In the near future, it will become standard to use tiny electronic devices for both diagnosis and treatment of certain ailments, but it has to be safe. You can’t just go and swallow some standard hunk of parts from Radio Shack without suffering consequences. But these future diagnostic electronics could be made from electronics that will dissolve inside your body harmlessly when they’re no longer useful.
Above is a rendering of what could be the future of electronics— a sheet of atoms, only one atom thick, performing functions that it would otherwise take an entire circuit board to do.
Right now, even if your phone is protected from knicks and scratches if you drop it, the insides of all electronics are still rigid and fragile. However, in the future, with stretchy electronic components, your phone or whatever could circuits and circuit boards that don’t mind getting twisted, stretched and pulled.
Electronics have remained pretty much unchanged for over a century— current flows through conductive wires from point A to point B, but new experiments could lead to a revolution in electronics called “valleytronics”, in which a charge travels not through a conductor, but a channel in between atoms, which brings electronics with zero resistance from the conductive material.
So brilliant, it’s hard to believe no one’s done it: A wire stripper that tells you you’ve cut deep enough
Stripping wire isn’t a difficult task, but if you’re in a hurry, it’s possible to easily cut the wire you’re supposed to be stripping. But one guy came up with the foolproof wire stripping solution that is so simple, it’s brilliant— a wire stripper with an LED that lets you know you’re hitting wire when you touch wire and the circuit is completed.
The housing for this thing is made with a 3D printer, but it should be easy enough to make something similar on your own minus a 3D printer.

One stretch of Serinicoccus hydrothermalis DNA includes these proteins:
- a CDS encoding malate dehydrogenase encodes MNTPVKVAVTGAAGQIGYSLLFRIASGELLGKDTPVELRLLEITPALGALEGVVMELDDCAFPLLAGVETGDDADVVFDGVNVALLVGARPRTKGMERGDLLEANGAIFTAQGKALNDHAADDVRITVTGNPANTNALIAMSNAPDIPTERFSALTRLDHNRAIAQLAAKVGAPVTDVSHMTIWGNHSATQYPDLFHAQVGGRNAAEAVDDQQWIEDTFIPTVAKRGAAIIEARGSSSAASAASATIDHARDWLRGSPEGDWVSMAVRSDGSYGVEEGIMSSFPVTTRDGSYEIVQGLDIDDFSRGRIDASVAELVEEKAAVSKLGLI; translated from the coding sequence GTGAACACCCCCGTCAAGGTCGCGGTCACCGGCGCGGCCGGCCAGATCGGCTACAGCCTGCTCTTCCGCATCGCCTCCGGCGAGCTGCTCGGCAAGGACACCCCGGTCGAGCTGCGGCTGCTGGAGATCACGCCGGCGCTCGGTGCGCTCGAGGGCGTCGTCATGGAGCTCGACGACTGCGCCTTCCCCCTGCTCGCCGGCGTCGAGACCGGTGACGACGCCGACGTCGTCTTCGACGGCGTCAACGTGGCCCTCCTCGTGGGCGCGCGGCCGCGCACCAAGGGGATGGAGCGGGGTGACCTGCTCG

Moore’s Law describes a long-term trend in the history of computing hardware: the number of transistors that can be placed inexpensively on an integrated circuit doubles approximately every two years. A threat to this rule is that as wires shrink, resistance grows exponentially, creating a bottleneck. But scientists have found that by creating wires that are single-atom strings of silicon atoms, they can overcome this problem.
Electronics have brought us so many wonderful things, but the components are very sensitive, and even very very slight damage to the right piece of a chip or a board and the whole thing can get wonky. But in the future, electronics could be self-healing to correct any problems before they become a problem.
All the good little Jewish boys and girls probably have a menorah in their home already, but if you’re looking for a fun and simple electronics project to carry your Festival of Lights pride around with you, why not make a mini LED menorah? Your mother would be so proud.
Those cheap little hand buzzer toys have been around for decades, but most of them don’t have any buzz at all, but a startling noise that sounds like you’re getting shocked. If you want to really startle your friends, you could always create these electro-shock gloves and be a real asshole.
If you’ve seen any of the videos that we’ve featured from YouTuber photonicinduction, you may have wondered where he gets his wonderful high powered toys that cause brownouts in his neighborhood on a regular basis. The answer is Information Unlimited, a supplier of all sorts of no-nonsense high powered electrical equipment.